Building capacities for natural resource stewardship

Empowering village community facilitators to manage natural resources: The journey of a woman community facilitator in Meghalaya
29 Sep 2023
0 mins read
Breaking Barriers: Women Leading Natural Resource Management in Meghalaya (image: FES)
Breaking Barriers: Women Leading Natural Resource Management in Meghalaya (image: FES)

Hailing from Mawtangor village in Meghalaya’s Mawsynram block, Larishisha Pdahsiej has always been keen on supporting her community and being an active participant in the village’s development. When the Government of Meghalaya launched the Strengthening Community Knowledge and Capacity for Improved Natural Resource Management programme, it presented the village communities, especially women like Larishisha, with an opportunity to actively engage and take the lead in Natural Resource Management (NRM) efforts.

This programme, a scale-up of the World Bank-supported Community-Led Landscape Management Project (CLLMP), explored the possibility of building the capacities of individuals from the local communities as Village Community Facilitators (VCFs), who could in turn aid communities across the state to undertake collective, informed NRM interventions.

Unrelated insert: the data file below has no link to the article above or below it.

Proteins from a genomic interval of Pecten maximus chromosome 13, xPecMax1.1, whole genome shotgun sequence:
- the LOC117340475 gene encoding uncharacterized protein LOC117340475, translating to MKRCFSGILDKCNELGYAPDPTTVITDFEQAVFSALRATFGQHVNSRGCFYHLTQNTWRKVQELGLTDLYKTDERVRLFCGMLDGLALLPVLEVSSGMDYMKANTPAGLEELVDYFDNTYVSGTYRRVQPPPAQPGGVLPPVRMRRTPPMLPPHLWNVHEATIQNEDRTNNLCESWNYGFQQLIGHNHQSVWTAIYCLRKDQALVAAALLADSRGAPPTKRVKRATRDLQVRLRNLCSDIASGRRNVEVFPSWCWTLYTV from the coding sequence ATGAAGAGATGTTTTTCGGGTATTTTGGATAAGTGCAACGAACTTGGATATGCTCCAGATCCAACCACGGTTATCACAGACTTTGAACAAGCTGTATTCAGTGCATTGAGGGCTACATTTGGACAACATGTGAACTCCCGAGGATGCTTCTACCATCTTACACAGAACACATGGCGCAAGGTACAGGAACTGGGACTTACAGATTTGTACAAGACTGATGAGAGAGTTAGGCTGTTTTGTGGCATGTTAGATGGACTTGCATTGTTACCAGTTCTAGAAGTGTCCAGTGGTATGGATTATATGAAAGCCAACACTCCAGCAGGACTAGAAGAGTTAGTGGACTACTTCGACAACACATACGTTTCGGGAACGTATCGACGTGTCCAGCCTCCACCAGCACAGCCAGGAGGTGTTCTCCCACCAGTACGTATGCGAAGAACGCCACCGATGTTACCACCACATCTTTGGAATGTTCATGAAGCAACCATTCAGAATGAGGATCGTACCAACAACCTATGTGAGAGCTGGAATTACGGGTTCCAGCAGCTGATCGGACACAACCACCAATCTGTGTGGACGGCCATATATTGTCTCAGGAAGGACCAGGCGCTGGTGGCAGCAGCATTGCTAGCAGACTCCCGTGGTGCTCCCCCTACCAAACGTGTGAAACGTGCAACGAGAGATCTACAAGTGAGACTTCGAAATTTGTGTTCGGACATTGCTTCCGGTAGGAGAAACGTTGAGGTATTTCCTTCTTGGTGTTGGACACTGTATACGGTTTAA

Though shifting mindsets and habits throughout the community takes time, for women like Larishisha, these interventions, facilitated by the Soil and Water Conservation Department (SWCD), were a welcome step. Nominated by the community and the village officials, Larishisha first underwent a sensitisation session once she was selected to be part of Mawtangor’s three-member VCF team, followed by intensive training on the roles and responsibilities of VCFs.

The training enhanced her understanding of NRM while providing her with hands-on practice with various components of digital tools. Larishisha and the other VCFs were introduced to the Centre of Excellence (CoE), an institute set up by Arghyam, FES, and SOCION in collaboration with the Meghalaya Basin Development Authority (MBDA) to guide the state-wide management of natural resources. Designed to assist VCFs and government functionaries, the institute helps enhance NRM planning using digital tools such as the Composite Landscape Assessment and Restoration Tool (CLART), Participatory Digital Attestation (PDA), and Artefact application.

Digital tools: Transforming NRM in Meghalaya (Image: FES)

The training focused on how VCFs could interact with these resources and tools to support village communities in developing informed, appropriate conservation plans. Led primarily by FES, with the SWCD’s support, the initial and all follow-up training incorporated guided monitoring sessions as part of the programme.

“The good part of the training sessions was that women also participated in this process, aimed at strengthening local governance and planning. This rarely happened before, as women were previously not involved in village-level decision-making. They were not considered key decision-makers or contributors in any way to local governance,” says Larishisha Pdahsiej.